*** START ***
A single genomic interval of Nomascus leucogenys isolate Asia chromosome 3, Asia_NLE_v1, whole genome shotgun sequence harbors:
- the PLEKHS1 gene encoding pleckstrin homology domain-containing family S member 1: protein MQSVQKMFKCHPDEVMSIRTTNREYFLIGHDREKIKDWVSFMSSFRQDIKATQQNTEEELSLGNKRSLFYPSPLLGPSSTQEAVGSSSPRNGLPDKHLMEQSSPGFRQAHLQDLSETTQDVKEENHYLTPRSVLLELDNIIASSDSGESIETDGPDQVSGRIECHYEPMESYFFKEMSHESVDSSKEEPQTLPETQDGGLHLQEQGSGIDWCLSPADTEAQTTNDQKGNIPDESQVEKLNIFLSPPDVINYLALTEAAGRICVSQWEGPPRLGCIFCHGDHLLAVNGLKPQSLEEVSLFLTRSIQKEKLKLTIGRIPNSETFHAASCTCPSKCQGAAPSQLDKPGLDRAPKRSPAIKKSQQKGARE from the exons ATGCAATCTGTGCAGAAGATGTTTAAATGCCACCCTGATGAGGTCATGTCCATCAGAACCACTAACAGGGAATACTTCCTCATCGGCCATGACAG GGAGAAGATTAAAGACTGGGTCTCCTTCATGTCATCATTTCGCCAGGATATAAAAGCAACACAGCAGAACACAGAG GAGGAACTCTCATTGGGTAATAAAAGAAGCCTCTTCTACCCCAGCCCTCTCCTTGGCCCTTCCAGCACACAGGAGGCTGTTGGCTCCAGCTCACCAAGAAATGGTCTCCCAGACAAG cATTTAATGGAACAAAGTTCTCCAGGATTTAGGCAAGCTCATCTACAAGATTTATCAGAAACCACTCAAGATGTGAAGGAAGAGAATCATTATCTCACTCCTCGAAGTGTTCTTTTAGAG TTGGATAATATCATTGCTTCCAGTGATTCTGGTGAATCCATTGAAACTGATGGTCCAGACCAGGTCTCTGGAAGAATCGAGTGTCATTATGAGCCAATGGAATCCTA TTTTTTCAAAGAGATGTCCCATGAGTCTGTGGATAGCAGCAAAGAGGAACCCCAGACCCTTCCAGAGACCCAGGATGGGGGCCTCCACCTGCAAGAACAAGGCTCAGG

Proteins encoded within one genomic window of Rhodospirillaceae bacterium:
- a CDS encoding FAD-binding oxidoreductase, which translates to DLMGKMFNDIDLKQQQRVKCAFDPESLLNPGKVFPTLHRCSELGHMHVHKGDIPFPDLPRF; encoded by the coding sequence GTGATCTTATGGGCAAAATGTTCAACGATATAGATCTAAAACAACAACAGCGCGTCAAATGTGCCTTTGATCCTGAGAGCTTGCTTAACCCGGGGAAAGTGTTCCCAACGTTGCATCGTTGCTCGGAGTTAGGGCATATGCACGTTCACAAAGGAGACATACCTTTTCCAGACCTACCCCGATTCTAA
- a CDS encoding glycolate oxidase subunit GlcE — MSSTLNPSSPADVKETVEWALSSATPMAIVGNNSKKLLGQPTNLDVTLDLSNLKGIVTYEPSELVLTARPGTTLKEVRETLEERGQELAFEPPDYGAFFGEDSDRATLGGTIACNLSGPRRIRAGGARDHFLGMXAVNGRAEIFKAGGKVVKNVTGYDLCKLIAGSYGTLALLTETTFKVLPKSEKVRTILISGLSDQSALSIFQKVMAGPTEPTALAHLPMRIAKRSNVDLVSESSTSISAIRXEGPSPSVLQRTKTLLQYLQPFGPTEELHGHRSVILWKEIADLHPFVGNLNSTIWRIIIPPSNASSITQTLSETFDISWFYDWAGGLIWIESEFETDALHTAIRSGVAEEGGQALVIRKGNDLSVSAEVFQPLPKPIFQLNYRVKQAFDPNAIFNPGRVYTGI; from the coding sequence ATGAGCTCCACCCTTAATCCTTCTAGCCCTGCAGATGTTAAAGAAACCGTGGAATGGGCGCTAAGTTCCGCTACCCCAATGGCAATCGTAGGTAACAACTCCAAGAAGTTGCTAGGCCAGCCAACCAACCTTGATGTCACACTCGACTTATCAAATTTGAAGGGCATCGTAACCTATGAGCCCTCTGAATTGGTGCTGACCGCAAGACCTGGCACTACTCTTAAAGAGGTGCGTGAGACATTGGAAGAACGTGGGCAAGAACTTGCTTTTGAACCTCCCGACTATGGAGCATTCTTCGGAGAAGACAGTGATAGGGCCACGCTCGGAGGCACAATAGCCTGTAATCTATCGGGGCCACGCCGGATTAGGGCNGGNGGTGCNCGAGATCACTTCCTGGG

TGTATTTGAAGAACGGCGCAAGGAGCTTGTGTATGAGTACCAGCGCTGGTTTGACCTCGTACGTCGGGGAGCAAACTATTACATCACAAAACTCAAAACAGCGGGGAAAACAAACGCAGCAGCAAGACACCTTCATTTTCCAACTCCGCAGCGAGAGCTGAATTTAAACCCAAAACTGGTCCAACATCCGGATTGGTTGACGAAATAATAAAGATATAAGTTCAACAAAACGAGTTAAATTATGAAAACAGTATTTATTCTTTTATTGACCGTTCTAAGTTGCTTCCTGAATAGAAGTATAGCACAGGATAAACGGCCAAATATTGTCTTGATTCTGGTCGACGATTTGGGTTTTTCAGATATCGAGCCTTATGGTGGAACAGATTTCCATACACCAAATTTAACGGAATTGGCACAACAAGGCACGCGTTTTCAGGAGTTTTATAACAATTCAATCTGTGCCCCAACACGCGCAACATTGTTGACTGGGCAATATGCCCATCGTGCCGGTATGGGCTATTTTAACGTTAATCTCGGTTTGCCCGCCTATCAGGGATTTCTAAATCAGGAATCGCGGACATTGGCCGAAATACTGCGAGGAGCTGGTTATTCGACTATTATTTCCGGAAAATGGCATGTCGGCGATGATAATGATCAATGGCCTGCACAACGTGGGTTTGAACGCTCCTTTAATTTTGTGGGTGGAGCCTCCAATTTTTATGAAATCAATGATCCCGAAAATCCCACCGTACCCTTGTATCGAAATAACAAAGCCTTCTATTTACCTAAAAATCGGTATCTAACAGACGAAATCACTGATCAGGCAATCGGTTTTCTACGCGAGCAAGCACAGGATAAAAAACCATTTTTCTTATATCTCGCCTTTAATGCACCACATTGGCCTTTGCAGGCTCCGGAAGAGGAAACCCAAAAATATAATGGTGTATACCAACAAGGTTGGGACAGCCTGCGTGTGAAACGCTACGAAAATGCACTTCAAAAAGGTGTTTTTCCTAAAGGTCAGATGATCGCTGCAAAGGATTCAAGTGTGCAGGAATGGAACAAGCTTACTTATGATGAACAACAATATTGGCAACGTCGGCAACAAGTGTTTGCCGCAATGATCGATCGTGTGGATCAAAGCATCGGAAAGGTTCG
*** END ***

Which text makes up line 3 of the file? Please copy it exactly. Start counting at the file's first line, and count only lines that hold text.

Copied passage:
Proteins encoded within one genomic window of Rhodospirillaceae bacterium: